47. Cathedrals come in all shapes and sizes (like people) but they’re still all breathtaking and have beautiful windows. 
  48. It’s ok to fall. 
  49. Always have water, an umbrella, gum, a hair tie, headphones and a book in your bag. 
  50. There’s no such thing as goodbye. 
  51. Anything can happen.
  52. If you want something, go for it.
  53. Write things down. Words. Quotes. Images. Feelings. Ideas. Save them.  
  54. Everyone’s a little messed up somehow– even diamonds can be flawed.
  55. Accents are endearing.
  56. A night in with good friends and a movie generally beats a night out with strangers. 
  57. Internet is not guaranteed.
  58. A year without AC is doable. A year without heating is not. 
  59. Sometimes it’s better not to have a detailed plan. You never know where your wanderings may lead.
  60. There are few things more comforting than the sound of rain. 
  61. Always buy the metro tickets in Germany. Even if you think your 24-hour passes should still be valid. Just buy another ticket. 
  62. Being in a country where you can’t speak the language is like being an infant all over again. 
  63. Crêpes in Paris don’t hold a candle to crêpes in Brittany. 
  64. Don’t ask “why?” Ask “why not?”
  65. Everyone does pizza differently. 
  66. There is no better feeling than being told by a native that you don’t sound foreign.
  67. Pickpockets are real and prevalent.
  68. Napoleon was almost not French.
  69. People are too complex to be judged and labeled as any one thing.
  70. You can spend an entire semester studying the American efforts in World War 1. 
  71. La Shoah is not the same thing as le choix.
  72. Lunch should be an hour-long, five-course affair.
  73. Rachitique does not mean ratchet.
  74. The French don’t have a word for awkward.
  75. Learning a new language in your second language is mind blowing.  
  76. Old people have the best stories. 
  77. People change.
  78. Une bouteille d’eau is bottled water that’ll cost you. Une carafe d’eau is from the tap and free. 
  79. Study abroad bucket lists are meant to be completed, edited, and elongated. 
  80. When everyone’s asleep, the city breathes. 
  81. Sometimes, buses just won’t come.
  82. Paris is always a good idea.
  83. You can’t make buttercream frosting without powdered sugar.
  84. When you usually get a two-week break every two months, going three months without a break is killer.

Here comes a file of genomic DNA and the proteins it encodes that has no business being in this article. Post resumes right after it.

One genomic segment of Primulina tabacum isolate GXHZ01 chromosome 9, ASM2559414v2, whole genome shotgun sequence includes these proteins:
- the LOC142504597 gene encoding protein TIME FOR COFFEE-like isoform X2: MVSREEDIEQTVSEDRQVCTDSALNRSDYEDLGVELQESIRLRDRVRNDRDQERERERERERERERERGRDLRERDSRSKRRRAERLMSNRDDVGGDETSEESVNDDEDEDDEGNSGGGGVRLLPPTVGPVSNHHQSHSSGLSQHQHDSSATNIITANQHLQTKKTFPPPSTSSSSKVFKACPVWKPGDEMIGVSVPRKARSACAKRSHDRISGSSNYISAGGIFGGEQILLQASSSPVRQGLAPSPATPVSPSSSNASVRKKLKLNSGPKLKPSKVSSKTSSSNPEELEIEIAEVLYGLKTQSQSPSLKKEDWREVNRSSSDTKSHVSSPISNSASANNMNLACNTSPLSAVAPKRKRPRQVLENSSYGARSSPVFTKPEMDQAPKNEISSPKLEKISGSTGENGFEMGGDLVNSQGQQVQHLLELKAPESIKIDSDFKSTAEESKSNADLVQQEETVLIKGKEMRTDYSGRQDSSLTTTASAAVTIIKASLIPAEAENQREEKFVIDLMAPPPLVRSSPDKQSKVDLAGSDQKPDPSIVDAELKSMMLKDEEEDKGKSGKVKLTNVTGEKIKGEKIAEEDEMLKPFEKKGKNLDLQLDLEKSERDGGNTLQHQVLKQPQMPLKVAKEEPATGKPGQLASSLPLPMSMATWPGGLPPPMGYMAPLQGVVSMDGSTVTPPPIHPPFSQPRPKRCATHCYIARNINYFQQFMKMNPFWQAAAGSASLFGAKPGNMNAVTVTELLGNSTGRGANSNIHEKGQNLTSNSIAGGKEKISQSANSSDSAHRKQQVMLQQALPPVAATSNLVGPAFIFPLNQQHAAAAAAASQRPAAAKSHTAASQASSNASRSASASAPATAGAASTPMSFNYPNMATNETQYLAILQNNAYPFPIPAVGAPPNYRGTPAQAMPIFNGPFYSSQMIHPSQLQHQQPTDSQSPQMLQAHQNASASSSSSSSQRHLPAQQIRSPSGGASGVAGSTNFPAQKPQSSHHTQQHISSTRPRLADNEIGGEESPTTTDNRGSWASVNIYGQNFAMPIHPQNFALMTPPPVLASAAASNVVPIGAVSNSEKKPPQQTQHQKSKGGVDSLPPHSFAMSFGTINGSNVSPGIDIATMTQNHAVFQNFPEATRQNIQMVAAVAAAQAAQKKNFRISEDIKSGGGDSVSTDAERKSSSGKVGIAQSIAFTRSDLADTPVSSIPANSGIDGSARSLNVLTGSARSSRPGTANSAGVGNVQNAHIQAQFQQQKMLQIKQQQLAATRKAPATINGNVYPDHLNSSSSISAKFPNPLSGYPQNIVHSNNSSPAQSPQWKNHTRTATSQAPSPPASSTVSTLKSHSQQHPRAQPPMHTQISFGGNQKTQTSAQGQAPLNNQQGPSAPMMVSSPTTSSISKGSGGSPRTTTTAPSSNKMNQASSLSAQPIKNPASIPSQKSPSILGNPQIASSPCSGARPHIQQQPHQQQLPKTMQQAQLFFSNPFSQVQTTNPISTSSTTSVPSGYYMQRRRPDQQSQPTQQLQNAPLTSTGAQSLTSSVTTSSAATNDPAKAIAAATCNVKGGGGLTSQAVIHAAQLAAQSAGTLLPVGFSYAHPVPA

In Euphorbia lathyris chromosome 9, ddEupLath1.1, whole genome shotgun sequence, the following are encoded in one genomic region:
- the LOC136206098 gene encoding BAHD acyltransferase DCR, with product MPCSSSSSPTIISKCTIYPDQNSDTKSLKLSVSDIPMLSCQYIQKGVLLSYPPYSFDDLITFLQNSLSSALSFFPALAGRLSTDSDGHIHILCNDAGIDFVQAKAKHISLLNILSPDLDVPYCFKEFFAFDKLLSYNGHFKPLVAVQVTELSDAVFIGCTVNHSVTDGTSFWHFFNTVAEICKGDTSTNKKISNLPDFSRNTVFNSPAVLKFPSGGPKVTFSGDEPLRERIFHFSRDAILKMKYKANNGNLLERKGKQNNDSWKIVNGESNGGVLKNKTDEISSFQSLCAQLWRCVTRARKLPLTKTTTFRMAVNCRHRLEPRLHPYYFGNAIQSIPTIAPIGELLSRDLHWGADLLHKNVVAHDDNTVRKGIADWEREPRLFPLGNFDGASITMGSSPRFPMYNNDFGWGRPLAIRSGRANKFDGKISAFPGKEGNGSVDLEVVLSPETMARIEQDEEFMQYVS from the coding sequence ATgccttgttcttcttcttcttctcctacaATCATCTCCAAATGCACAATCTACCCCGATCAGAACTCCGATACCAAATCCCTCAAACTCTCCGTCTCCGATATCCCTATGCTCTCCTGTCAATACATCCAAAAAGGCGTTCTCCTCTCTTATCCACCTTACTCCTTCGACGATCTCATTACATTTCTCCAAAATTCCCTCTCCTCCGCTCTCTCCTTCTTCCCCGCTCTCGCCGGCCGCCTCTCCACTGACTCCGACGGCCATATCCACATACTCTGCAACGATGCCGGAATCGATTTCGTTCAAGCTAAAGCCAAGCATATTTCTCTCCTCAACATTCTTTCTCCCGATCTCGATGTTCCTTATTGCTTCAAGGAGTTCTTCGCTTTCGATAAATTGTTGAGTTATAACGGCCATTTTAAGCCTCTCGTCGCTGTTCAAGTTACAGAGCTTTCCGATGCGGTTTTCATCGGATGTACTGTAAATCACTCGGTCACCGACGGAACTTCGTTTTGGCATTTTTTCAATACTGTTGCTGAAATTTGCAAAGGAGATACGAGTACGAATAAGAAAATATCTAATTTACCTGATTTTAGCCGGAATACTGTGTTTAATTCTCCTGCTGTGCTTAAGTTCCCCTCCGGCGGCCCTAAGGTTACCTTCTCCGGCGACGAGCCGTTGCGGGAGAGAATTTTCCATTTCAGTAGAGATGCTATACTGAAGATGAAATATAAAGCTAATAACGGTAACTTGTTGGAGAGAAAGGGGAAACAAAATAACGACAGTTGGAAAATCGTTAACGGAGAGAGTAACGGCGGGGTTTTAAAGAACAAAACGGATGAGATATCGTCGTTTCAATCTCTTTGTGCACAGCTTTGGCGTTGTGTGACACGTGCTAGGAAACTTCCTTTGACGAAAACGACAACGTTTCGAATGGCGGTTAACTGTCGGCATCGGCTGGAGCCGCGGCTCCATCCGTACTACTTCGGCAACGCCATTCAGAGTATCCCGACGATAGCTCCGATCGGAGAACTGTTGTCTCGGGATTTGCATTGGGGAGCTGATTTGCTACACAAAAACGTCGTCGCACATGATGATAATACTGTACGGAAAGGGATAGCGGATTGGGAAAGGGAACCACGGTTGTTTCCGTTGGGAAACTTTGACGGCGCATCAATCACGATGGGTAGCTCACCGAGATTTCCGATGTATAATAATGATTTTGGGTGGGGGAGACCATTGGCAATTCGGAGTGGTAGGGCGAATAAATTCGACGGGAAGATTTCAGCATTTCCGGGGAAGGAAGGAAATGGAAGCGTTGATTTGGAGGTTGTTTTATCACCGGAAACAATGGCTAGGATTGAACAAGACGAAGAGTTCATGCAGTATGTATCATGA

85. People who say they love rain have probably never lived in a place where it rains constantly.
  86. Listening to top 40 music from back when you lived in America will either a- make you really nostalgic and sad or b- remind you of fun times back home (which oftentimes inevitably leads to “a”).
  87. Homesickness will wear off (eventually). 
  88. Not sticking out as a foreigner is an art. 
  89. Getting lost can be both a blessing and a curse. 
  90. All umbrellas are not created equal.
  91. Don’t underestimate the power of the little things.
  92. If you can’t parallel park, don’t even think about driving in most of Europe.
  93. Losing yourself in a language is an incredible feeling.
  94. Go to museums. When you’re under 18 they’re free in most places.
  95. If you’re feeling down, it’s clearly the dementors’ fault so it’s perfectly acceptable, in fact it’s advisable, to consume large amounts of chocolate. 
  96. A large part of study abroad is hanging out in cafés and people watching.
  97. The French drink lots of liquids like hot chocolate, milk and juice, out of a bowl.
  98. Everything is relative.
  99. The girl you sat next to on the bus and the girl from Alaska and the tall lanky blond boy and the soccer jock from the middle of nowhere-Maine and the crazy theatre girl and even the girl who once lived 15 minutes away but to whom you’ve never really spoken before might just turn out to be seriously kindred spirits and lifelong friends.
  100. Everything will work out and be ok in the end. (If it’s not ok, it’s not the end).


Reflecting on ISTE 2014